Offering new insights into the imperial rivalries between Britain, Germany and the Ottomans, Regan exposes British policy in the region as part of a larger geopolitical game. He charts the debates within the British government, the Zionist movement, and the Palestinian groups struggling for selfdetermination. The after-effects of these events are still felt today.
by Bernard Regan
The true history of the imperial deal that transformed the Middle East and sealed the fate of Palestine
On 2 November 1917, the British government, represented by Foreign Minister Arthur Balfour, declared it was in favour of "the establishment in Palestine of a national home for the Jewish people." This short note would become one of the most controversial documents of modern history.
"Most have heard of the Balfour Declaration, without fully appreciating its history and consequences. With this meticulous and insightful study, we have a fascinating and timely guide to British colonial policy in Palestine, and its devastating impacts for the Palestinian people to this day." --Professor Karma Nabulsi, Oxford University
"In this major account of the Balfour Declaration, Bernard Regan's timely book sheds light on the most powerful symbol of the official British-Zionist alliance over the last century. It deserves to be widely read by those yearning for truth and reconciliation in the Middle East." --Professor Nur Masalha, SOAS, University of London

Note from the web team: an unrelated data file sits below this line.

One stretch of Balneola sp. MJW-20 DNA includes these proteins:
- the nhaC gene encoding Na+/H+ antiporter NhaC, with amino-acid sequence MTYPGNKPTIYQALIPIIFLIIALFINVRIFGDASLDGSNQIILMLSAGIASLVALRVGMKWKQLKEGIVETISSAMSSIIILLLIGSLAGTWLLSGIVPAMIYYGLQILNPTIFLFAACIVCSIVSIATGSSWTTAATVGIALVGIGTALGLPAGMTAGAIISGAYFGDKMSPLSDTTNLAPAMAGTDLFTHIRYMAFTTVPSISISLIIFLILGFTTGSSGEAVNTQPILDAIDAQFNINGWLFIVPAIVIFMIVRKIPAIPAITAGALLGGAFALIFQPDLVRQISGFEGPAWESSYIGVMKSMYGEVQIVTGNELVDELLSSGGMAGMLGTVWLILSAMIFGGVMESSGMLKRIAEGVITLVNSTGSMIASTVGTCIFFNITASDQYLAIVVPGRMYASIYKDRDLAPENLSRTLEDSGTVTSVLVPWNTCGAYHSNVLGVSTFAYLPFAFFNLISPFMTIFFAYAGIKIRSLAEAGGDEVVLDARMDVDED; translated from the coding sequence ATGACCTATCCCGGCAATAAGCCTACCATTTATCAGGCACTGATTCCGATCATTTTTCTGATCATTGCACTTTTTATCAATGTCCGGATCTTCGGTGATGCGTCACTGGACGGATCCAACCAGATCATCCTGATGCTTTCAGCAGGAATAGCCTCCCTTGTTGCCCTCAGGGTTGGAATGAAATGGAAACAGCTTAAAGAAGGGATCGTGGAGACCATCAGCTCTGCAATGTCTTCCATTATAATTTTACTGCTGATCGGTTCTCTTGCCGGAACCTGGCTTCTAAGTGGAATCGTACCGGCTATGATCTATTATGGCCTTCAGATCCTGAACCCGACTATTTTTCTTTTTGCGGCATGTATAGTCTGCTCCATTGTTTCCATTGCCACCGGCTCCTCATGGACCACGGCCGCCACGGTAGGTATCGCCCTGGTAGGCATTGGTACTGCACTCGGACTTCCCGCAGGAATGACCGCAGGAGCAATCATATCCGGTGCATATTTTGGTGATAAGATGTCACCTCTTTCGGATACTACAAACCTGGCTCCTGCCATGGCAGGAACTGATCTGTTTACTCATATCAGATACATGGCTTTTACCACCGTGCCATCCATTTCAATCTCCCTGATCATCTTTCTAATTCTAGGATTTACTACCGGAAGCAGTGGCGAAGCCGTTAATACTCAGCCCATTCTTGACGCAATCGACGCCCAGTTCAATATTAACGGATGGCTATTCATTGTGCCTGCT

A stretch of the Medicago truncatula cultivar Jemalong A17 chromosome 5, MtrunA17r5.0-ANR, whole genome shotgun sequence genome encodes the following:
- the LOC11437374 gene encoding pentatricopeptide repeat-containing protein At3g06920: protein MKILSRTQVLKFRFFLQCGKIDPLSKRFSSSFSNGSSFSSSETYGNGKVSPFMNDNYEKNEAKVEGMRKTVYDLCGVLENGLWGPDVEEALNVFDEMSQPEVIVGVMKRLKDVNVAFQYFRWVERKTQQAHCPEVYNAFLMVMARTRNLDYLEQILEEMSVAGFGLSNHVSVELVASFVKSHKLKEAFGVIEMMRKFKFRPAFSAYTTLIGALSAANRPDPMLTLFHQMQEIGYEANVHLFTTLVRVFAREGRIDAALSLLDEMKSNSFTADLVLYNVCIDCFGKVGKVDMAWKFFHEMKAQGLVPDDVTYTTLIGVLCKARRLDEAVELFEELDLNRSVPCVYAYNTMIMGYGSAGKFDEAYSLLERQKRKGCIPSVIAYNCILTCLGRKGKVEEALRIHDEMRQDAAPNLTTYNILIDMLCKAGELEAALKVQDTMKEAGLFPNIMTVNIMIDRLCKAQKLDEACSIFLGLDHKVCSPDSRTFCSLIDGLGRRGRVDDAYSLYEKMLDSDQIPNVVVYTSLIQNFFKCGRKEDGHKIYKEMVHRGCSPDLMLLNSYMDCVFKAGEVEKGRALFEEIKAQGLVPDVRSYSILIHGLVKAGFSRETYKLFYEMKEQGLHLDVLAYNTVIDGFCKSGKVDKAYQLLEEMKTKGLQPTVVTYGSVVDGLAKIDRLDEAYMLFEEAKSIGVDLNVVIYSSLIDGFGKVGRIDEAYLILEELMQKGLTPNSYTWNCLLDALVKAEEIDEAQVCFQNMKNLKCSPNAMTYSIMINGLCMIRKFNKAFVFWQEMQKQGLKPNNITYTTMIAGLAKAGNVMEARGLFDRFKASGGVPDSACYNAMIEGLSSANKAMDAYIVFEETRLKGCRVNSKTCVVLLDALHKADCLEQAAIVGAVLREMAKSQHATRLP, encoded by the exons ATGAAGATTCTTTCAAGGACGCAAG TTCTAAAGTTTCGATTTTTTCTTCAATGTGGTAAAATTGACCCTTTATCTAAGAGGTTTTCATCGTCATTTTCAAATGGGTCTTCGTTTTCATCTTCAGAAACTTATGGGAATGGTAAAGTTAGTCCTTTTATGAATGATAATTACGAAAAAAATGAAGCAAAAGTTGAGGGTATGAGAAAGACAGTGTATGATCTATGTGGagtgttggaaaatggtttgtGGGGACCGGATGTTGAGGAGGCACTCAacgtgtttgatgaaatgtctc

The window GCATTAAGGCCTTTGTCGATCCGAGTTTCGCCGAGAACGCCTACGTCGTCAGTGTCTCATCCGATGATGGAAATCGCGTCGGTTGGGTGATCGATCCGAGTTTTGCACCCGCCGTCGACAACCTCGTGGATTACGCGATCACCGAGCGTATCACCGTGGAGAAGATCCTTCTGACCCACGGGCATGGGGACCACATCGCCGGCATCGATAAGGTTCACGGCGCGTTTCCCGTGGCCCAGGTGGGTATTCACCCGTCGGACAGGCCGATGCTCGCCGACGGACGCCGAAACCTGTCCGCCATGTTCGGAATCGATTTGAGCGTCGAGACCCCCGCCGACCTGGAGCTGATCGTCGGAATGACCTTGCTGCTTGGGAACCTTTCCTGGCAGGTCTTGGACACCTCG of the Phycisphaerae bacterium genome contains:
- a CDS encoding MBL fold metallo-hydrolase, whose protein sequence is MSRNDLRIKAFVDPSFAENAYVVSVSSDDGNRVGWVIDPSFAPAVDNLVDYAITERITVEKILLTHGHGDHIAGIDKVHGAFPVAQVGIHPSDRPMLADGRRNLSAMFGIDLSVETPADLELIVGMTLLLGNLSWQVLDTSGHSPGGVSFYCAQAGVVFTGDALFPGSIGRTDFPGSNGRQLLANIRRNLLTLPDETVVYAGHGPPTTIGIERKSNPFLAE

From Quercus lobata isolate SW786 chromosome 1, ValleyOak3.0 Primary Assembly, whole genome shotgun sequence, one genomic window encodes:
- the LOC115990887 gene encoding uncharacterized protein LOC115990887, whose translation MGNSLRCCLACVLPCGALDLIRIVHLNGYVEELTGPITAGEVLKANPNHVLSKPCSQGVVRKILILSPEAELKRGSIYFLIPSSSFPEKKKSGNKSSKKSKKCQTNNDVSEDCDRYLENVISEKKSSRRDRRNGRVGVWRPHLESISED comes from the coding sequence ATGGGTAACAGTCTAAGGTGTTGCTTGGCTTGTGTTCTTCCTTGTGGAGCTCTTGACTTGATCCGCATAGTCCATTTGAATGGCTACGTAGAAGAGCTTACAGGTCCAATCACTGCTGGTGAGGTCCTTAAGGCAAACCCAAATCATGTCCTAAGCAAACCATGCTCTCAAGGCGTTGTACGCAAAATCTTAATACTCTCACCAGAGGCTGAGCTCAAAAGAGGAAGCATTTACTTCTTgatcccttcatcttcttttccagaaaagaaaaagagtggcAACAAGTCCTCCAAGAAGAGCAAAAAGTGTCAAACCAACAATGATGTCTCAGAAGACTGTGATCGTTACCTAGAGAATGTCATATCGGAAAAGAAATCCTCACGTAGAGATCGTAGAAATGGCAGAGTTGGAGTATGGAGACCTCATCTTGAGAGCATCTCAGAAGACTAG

About the Author:
Bernard Regan served for twenty-five years on the National Executive of the National Union of Teachers. He has been publicly campaigning in support of the rights of the Palestinian people to self-determination since 1982, for much of that time as an executive member of the Palestine Solidarity Campaign. He was the principal author of the groundbreaking resolution adopted by the Trade Union Congress in 2006 in support of Palestinian rights. He was the first recipient of the NUT's Steve Sinnott Award (2015) in recognition of his contribution to international solidarity. He gained his PhD in 2016 studying with the Palestinian historian Nur Masalha. He has contributed to journals, including the Journal of Holy Land and Palestine Studies. He is currently a Visiting Research Fellow at St Mary's University in the Department of Arts and Humanities.